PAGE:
Good Morning Ladies & Gentlemen, I am delighted to provide the keynote address this morning. I certainly enjoyed my ride over here from my hotel in a (possibly add brand name) electric vehicle.The IEA happens to be holding the Irish launch of our Energy Technology Perspectives report later today, and I think its safe to share with you a few of its key findings as related to this important topic. Let me get to the point: midway through 2012, the challenges are clear:Energy demand and prices are rising steadily.Energy-related carbon dioxide (CO2)emissions have hit record highs.Energy security concerns are at the forefront of the world’s political agenda.The bad news is that The world is failing to tap technology’s potential to create a clean energy future. But the good news is that We can turn affordable clean energy from aspiration into reality by tapping technology’s full potential. Electric vehicles are a key part of the technology set that we need to rapidly deploy.
The ETP looks at 3 different scenarios – a sustainable one which offers the prospect of attaining the international goal of limiting the long-term increase of the global mean temperature to 2°C …a less ambitious one which leads to a 4 degree rise …and one with disastrous climatic impacts – a 6 degree rise.The 2DS outlines policies, technologies and financing required to reach this international goal and offers a clean energy pathway.
[ANIMATED SLIDE]So how do we clear the obstacles on the road towards a clean energy future?ETP 2012 has some key recommendations on ways to transform our energy system. One key conclusion is that:A sustainable energy system is a smarter, more unified and integrated energy system. [KEY MESSAGE]Today’s system is centralised and one directional.[CLICK]Tomorrow’s system will be decentralised and multi directionalComplex and diverse individual technologies will need to work as one.Policies should address the energy system as a whole rather than individual technologies.Clearly, electric vehicles will be part of this systems approach: not only can they provide low carbon, oil-free mobility, they can eventually play an integral role in managing a smart-grid system, such as by offering storage for night time power, and help meet peak demand and provide grid stability during the day. Building such a system will take time, but in Ireland, with the goal to reach 40% renewables generation by 2020, and fast growth in EV use, this integration could prove very important within the coming decade.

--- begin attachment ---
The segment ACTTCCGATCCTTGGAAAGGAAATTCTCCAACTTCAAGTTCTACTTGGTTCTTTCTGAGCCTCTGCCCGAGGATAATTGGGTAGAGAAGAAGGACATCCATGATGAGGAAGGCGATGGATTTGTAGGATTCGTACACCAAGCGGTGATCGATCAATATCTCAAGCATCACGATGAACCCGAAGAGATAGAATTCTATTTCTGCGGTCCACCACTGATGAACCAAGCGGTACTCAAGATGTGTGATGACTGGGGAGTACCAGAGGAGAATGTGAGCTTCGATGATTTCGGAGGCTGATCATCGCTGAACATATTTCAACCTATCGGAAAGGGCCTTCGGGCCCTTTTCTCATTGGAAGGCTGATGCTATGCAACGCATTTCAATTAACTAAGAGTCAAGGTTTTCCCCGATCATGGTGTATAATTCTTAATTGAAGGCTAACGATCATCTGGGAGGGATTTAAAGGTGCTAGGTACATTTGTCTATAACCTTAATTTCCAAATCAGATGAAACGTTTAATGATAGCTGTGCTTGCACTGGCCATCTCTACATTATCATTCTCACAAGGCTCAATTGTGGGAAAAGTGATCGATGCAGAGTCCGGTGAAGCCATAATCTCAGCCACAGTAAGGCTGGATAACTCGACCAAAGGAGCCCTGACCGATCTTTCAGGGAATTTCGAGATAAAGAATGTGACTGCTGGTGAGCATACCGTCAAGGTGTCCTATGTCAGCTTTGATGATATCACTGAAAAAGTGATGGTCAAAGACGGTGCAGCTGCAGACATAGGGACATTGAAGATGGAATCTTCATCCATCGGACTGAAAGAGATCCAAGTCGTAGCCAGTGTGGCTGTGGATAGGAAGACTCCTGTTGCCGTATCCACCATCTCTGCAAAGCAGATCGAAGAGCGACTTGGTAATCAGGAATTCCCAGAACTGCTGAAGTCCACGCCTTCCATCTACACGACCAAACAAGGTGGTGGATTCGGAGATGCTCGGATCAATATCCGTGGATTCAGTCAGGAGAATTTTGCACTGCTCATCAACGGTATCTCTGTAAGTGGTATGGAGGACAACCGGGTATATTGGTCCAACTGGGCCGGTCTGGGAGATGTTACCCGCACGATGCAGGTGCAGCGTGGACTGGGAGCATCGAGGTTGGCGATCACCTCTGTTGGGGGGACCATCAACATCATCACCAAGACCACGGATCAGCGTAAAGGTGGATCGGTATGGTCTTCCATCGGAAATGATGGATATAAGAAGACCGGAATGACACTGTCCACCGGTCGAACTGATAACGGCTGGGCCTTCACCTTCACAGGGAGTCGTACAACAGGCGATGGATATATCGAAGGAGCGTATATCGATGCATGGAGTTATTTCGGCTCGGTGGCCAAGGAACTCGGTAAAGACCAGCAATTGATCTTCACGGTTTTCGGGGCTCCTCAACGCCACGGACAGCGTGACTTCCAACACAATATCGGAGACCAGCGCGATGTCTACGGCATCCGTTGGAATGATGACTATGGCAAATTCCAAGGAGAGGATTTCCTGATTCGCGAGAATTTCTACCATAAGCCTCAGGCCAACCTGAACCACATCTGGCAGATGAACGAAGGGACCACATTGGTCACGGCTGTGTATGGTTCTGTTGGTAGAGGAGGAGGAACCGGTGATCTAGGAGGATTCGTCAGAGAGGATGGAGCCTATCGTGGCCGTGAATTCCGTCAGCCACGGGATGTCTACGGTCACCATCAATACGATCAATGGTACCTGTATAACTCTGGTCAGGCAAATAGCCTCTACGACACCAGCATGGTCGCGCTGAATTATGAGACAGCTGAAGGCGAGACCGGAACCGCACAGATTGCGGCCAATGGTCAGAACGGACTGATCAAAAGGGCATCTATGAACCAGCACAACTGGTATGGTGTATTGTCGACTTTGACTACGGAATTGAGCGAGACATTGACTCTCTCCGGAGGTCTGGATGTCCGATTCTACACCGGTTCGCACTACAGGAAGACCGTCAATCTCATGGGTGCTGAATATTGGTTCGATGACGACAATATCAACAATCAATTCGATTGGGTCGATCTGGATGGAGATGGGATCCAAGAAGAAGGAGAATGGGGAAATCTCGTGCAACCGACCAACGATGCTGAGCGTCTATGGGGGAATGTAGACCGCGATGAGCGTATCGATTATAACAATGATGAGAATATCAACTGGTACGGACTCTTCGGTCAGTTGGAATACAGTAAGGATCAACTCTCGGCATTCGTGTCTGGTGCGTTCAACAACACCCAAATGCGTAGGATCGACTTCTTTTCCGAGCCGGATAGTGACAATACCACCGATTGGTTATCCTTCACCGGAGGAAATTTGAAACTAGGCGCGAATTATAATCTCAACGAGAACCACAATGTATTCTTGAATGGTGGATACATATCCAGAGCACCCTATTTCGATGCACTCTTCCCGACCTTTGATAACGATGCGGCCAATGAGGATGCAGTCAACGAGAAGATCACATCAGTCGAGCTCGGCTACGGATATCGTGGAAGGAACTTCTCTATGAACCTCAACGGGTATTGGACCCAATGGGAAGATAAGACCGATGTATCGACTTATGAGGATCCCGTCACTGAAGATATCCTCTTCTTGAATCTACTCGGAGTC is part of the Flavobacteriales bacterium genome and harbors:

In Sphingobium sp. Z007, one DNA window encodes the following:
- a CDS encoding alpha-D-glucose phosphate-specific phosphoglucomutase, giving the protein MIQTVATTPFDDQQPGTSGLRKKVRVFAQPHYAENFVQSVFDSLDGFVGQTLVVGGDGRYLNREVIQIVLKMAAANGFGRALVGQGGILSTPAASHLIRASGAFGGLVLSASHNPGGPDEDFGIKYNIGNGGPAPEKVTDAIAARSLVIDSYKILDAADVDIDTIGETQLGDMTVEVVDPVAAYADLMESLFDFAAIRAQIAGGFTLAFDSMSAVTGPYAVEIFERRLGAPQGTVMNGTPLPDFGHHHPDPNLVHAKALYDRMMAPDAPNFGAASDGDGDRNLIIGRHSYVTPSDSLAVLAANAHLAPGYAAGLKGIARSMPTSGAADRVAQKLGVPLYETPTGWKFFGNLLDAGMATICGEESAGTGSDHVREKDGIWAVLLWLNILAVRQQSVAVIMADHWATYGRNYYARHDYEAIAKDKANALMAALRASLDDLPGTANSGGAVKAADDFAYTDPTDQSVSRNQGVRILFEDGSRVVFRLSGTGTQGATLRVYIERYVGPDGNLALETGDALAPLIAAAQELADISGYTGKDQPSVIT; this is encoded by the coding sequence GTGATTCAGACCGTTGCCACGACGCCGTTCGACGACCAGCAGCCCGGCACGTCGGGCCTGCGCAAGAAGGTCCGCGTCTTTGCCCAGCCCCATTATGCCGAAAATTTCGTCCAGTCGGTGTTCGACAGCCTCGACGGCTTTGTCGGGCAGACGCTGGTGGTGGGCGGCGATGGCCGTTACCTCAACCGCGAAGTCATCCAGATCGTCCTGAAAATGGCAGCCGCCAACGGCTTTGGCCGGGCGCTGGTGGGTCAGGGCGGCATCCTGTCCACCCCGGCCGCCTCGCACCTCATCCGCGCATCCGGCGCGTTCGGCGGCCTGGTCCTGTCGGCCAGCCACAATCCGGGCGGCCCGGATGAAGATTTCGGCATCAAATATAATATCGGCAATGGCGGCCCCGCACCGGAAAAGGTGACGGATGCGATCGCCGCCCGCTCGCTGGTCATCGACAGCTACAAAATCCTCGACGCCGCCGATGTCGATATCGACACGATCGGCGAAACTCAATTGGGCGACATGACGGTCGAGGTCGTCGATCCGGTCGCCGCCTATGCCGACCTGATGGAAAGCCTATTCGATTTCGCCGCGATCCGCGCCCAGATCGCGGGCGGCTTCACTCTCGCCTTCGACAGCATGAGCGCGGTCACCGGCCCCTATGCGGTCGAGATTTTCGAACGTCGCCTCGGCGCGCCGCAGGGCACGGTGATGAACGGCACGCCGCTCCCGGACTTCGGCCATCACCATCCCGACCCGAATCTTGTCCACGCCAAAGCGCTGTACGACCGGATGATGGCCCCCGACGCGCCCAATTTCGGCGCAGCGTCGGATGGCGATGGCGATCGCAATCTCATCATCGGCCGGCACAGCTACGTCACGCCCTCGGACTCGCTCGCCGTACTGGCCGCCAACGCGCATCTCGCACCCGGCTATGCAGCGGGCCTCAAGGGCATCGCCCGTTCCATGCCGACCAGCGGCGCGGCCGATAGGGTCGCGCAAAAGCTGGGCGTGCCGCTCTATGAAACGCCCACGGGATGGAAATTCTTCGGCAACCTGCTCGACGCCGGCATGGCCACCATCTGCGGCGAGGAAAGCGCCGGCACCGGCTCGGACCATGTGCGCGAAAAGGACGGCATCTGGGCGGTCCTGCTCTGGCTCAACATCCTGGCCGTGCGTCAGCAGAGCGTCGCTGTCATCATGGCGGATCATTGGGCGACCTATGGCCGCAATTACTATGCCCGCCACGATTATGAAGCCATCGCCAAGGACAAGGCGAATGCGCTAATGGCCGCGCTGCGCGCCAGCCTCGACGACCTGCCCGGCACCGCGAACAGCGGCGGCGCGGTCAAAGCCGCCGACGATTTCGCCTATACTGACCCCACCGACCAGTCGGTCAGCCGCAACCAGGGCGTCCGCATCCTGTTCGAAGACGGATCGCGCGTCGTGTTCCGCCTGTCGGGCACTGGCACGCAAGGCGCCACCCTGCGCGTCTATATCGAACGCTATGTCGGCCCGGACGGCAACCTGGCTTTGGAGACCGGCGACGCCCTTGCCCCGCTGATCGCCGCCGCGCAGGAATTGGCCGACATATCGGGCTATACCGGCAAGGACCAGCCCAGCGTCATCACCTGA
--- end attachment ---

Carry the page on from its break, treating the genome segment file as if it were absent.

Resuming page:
Just to focus on that for a moment: The Irish 40% renewables goal by 2020 is one of the most demanding targets in the world. Yes, Ireland’s location at the edge of the Atlantic Ocean ensures one of the best wind and ocean resources in Europe. But it will require a fundamental shift in energy production, and grid integration will play a key role. The government is encouraging the development of electricity generated from renewable sources by means of a renewable energy feed-in tariff (REFIT) programme. A key component is wind – a variable renewable energy source.The strong ramp-up in wind must be accompanied by investments in transmission and distribution systems, along with smart-grid type investments.We think Ireland can make it – and this is the type of effort we will need to see from countries around the world – rapidly decarbonising electricity grids, ambitious ramp up of renewable generation. In fact this type of variability of power source fits beautifully with electric vehicles, that can increase night-time demand, when wind generation is often at a peak.
And we do need to move fast on the electricity side, in part to enable other transformations to occur, such as the shift to electric vehicles. Here is our global vision on light-duty vehicles. Electric and plug-in hybrids play a central role, reaching about 50% of global sales by 2040.Yes, we are just starting – we had 50,000 electric and plug-in hybrid vehicles sold in 2011, but we must increase these numbers quickly. Our 2 degree scenario reaches sales of 7 million electric cars by 2020 – about 10% of global sales. This means we have to nearly double the sales of EVs each year over the next 8 years. If we can keep it going after 2020, we can reach sales of over 100 million per year by 2050, with about 1 billion on the road at that time.In IRELAND, you are certainly being proactive as outlined in your recent EV roadmap. The target of 10% of vehicles on road being electric by 2020 is ambitious; it means very fast sales growth. We wish you luck with this.To achieve these targets, there are a range of things we need to do over the coming decade:We need to give many more people the opportunity to learn about and drive these new types of vehicles, and give them confidence enough to buy them. We need to be quite strategic about charging infrastructure, for example the number, type and locations of public charging stations. We need innovative business models and sustainable plans for funding and supporting EV market developmentAnd we must all work more closely together: national and urban governments, car companies, electric companies, 3rd party providers, and consumers themselves. We need to find ways to build this market.